In 1963 the producers of EON Productions, Albert R. Broccoli, and Harry Saltzman had made an agreement with McClory to adapt the novel into the fourth official James Bond film. The agreement also stipulated that McClory would not be allowed to make further adaptations of Thunderball for at least ten years after its release. In autumn 1983, after almost a decade of development and complications, Warner Bros. finally released Kevin McClory's unofficial James Bond film Never Say Never Again. Not considered part of the official Bond series, the film retells the story of Thunderball and reintroduces both SPECTRE and its leader Blofeld (Max Von Sydow).
Modern film continuity
Due to the embargo placed on the series as a result of the copyright dispute, the rebooted 2006 series introduced a new terrorist cell known as Quantum, which is later revealed to be a subsidiary of Spectre. Starting with Casino Royale, it is revealed Le Chiffre and a reluctant Vesper Lynd are part of the group, serving under the mysterious Mr. White. Quantum of Solace elaborates the eponymous group, presenting Quantum as an amalgam of powerful business people and government operatives. It is worth noting that in the Bulgarian subtitles of Quantum of Solace, the name Quantum was translated as Spectre, with the title changed to "Spectre of Solace" ("Спектър на утехата").
On November 15, 2013, MGM and Danjaq, LLC announced they had acquired all rights and interests of the estate of the late Kevin McClory, who had died in 2006. MGM, Danjaq, and the McClory estate issued a statement saying that they have brought to an "amicable conclusion the legal and business disputes that have arisen periodically for over 50 years." With the rights to Blofeld and SPECTRE in their possession, EON Productions officially reintroduced the organization into its rebooted film series with the release of Spectre in 2015. Retconning the poorly received Quantum of Solace, the film placed Quantum as a subsection of the wider organization with Blofeld (Christoph Waltz) the mastermind behind previous films—including Raoul Silva's vengeful rampage in Skyfall—taunting Bond with his previous failures and setting up a more traditional rendition of the Bond mythos for future instalments. Spectre presents the organisation as a conspiracy of legitimate businesses and organised crime, moving to become a private intelligence agency.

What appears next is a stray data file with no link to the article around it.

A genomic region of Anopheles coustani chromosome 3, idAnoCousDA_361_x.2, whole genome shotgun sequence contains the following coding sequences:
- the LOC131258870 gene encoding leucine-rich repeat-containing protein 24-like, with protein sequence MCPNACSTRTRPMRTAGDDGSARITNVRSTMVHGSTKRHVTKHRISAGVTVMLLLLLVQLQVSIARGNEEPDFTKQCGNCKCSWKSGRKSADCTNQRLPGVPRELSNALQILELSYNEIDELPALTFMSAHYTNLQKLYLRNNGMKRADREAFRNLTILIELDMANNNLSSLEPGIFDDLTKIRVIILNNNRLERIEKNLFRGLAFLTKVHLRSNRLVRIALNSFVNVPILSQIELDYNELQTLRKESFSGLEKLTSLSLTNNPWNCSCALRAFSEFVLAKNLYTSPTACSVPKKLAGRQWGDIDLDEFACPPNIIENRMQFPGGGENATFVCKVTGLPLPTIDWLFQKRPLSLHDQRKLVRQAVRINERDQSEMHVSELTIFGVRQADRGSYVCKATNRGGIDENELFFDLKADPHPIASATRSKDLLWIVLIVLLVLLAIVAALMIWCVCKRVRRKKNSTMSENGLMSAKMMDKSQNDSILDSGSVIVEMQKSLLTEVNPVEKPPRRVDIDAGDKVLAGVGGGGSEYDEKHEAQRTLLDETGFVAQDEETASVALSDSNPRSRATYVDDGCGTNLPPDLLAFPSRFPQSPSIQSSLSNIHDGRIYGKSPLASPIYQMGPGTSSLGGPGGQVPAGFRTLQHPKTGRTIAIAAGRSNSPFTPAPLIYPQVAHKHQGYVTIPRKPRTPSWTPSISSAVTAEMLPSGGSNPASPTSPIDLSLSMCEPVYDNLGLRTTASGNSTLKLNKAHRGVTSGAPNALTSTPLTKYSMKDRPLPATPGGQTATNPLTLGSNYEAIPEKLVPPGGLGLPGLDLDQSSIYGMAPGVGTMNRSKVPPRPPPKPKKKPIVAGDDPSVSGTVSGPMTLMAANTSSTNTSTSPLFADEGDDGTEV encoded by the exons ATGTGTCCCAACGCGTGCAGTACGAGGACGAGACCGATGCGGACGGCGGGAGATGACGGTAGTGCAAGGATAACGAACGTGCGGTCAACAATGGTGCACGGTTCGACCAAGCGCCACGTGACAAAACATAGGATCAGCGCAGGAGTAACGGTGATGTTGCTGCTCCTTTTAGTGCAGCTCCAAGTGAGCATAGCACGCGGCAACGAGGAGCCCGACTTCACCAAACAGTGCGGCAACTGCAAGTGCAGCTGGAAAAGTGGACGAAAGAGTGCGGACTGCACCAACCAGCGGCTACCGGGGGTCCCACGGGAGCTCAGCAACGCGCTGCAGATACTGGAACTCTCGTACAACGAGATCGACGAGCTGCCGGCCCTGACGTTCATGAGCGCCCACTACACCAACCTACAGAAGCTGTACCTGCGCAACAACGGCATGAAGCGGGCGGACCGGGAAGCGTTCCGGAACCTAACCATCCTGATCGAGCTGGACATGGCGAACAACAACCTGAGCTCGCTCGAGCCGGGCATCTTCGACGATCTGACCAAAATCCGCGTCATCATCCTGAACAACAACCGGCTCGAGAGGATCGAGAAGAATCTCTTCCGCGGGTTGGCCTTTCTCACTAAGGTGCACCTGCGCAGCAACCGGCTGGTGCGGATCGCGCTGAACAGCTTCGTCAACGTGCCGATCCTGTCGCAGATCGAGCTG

As with EON's official film series, the 007 video game series was also affected adversely by ongoing litigation prior to 2013. To avoid possible legal action, several video games hinted at SPECTRE without explicitly referencing them or their leader. They are first referenced in GoldenEye: Rogue Agent (2004), where it is implied to be the "powerful criminal organisation" behind many of the game's events. It is depicted as being much more powerful than any preceding iteration, possessing a massive undersea black market known as "The Octopus" (resembling Karl Stromberg's lair from The Spy Who Loved Me), a main base of operations built into an extinct volcano, and also the personal structures of its members Auric Goldfinger and Dr. Julius No.
In 2005, following actor Pierce Brosnan's departure from the role of 007, Electronic Arts released a video-game adaptation of a previous Bond adventure titled From Russia with Love. Given SPECTRE's prominence in the eponymous 1962 film, and the continuing dispute between United Artists/MGM and the now-deceased McClory, the organisation was renamed "Octopus" for the video game and appeared to lack a central leader in the same vein as Blofeld. The game features a recurring symbol which bears a close resemblance to SPECTRE's classic film insignia: a simple octopus outline with semicircular eyes and blade-like tentacles.
With EON's acquisition of the rights to Blofeld and SPECTRE in 2013, a mobile video game titled James Bond: World of Espionage was released to tie in with the 2015 James Bond film Spectre. The game was the first to explicitly refer to the organisation SPECTRE (notably capitalised).
Henchmen working for SPECTRE or directly for Ernst Stavro Blofeld in (order of appearance):
Films (classic continuity)
Films (modern continuity)
|Cyanide cigarettes (Dr. No) - Cigarettes containing cyanide. Used by Jones, an operative of Dr. Julius No. In a bid to escape interrogation by Bond, he bites down on a cigarette and dies seconds later. Although it doesn't appear in the novel, Bond is sent a cyanide-laced basket of fruit by Dr. No.|